This story in the Battle Creek Enquirer features work done by Davey Tree in the 1920s. The tree — a massive white oak — still stands today.
By Holly Deal for the Enquirer
The tree, cored by the Battle Creek Garden Club, is estimated to have begun its growth in 1547.
This white oak tree has been mentioned in Battle Creek history books and has been featured for generations in photos taken of the area.
One local historian's 1932 photograph of the tree can be seen in Willard Library in Battle Creek.
The historian, E.W. Roberts, took thousands of photos that year, including one of the Irving Park tree, said George Livingston, local and family history librarian at the Helen Warner branch of Willard Library.
"This is the oldest tree we know of around Battle Creek,” according to Roberts' annotation to the photo. “It is in Irving Park across from Leila Hospital. It is 5 feet through at the base, over 300 years old, and very symmetrical and finely formed. What tales it could tell, if it could speak, of the many changes which have ebbed and flowed around it."
An old clip from the Battle Creek Moon Journal dating Aug. 22, 1934, describes dedication ceremonies held to celebrate a plaque placed in front of the oak tree the day before.
“‘We are not sure about the exact age of this monarch of the forest primeval,’ said Mrs. [Charles E.] Kolb, ‘but we are sure that it began its growth about the year 1547, which would make it around 387 years old. It was 73 years old when the Pilgrims landed ...,’” according to the clip.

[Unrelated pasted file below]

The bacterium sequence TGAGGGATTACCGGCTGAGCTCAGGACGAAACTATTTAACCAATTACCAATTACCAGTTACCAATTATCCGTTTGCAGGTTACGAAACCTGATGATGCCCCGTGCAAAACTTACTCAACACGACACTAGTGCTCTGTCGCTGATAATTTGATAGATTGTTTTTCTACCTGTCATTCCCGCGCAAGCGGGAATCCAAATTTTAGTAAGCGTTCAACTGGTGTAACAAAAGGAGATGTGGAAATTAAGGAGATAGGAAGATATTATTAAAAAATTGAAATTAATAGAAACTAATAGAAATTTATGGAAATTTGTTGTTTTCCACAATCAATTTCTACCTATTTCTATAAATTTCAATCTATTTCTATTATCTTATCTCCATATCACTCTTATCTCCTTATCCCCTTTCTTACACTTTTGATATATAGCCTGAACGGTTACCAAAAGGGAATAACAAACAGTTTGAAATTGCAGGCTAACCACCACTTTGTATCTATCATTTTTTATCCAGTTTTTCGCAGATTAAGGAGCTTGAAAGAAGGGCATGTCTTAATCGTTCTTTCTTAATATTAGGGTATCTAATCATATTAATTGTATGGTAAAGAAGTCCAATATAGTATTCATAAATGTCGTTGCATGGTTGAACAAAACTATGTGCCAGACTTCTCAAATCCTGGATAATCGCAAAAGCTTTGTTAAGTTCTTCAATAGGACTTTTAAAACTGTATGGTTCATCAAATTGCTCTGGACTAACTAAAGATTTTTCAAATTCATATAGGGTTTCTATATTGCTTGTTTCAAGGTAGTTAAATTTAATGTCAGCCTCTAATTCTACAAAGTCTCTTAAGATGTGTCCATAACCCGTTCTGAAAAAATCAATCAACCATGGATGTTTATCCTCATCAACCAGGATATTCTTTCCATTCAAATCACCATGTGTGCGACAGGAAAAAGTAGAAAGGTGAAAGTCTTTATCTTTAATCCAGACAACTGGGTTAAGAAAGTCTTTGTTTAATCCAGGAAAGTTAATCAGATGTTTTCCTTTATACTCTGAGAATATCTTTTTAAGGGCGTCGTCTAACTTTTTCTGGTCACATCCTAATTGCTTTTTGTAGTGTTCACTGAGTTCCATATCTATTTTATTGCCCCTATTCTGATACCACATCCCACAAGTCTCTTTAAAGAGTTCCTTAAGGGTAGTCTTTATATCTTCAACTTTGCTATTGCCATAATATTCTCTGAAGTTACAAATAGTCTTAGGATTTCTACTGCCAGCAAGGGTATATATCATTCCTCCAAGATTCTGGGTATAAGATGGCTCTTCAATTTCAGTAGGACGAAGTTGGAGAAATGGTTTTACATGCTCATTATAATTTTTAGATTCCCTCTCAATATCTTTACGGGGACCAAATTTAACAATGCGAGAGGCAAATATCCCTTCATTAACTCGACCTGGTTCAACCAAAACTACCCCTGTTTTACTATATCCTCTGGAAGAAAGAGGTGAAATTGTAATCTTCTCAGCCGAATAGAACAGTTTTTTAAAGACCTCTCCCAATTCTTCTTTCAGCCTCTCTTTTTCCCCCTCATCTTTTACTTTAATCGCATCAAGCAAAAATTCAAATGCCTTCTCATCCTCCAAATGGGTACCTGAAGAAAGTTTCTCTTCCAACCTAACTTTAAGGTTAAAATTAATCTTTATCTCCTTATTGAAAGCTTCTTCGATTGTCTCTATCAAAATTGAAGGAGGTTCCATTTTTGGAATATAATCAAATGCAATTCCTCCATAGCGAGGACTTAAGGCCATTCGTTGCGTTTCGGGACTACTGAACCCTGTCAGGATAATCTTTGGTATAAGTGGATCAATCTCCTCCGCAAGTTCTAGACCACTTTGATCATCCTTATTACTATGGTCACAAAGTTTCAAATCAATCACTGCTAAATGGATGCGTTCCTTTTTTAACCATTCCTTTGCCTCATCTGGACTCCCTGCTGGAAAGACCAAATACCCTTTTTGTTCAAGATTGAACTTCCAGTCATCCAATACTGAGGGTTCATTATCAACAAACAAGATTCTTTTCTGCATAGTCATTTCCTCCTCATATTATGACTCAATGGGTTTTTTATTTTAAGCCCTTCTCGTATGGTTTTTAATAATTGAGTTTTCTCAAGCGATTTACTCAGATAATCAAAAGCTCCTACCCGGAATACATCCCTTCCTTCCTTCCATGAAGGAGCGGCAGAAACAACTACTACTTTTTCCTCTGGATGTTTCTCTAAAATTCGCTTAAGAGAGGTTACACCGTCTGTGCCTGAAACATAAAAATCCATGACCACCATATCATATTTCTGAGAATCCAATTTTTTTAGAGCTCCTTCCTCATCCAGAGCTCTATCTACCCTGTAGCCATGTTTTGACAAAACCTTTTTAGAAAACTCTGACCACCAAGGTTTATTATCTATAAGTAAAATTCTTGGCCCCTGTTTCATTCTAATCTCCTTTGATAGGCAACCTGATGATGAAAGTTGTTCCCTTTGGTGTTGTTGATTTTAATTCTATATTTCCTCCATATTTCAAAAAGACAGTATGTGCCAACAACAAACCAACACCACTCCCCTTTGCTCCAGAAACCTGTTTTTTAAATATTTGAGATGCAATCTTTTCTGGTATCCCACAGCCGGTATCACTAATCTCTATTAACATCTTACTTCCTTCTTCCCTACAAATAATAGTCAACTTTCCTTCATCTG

Kolb was chairman of the Battle Creek Garden Club’s Tree Study group, which placed a plaque in front of the tree.
Seven years before the dedication, Battle Creek’s mayor, John Bailey, became interested in the tree when the estimated age of the tree was determined. He had the Davey tree surgeons repair a wound in its side, according to the news story.
The story goes on to state, "Since then it has been struck by lightning once, leaving evidence of the bolt, but it stands a mighty giant among trees of this so-called City of Trees."
The tree has miraculously been left standing after many of its generation had been chopped down to make room for humanity.
"It hasn't been chopped down, it hasn't been damaged by construction or water pollution," said Phil Lahr, operations supervisor for streets and parks in Battle Creek.
He said West Emmett Street had been re-done recently to put in a new curb and construction workers were careful to dig around the tree and its root system so as not to damage it.
Lahr said he enjoys seeing old trees in Battle Creek.
"It's a gorgeous tree. It's what an oak tree should look like," he said. "Seeing it makes me feel younger."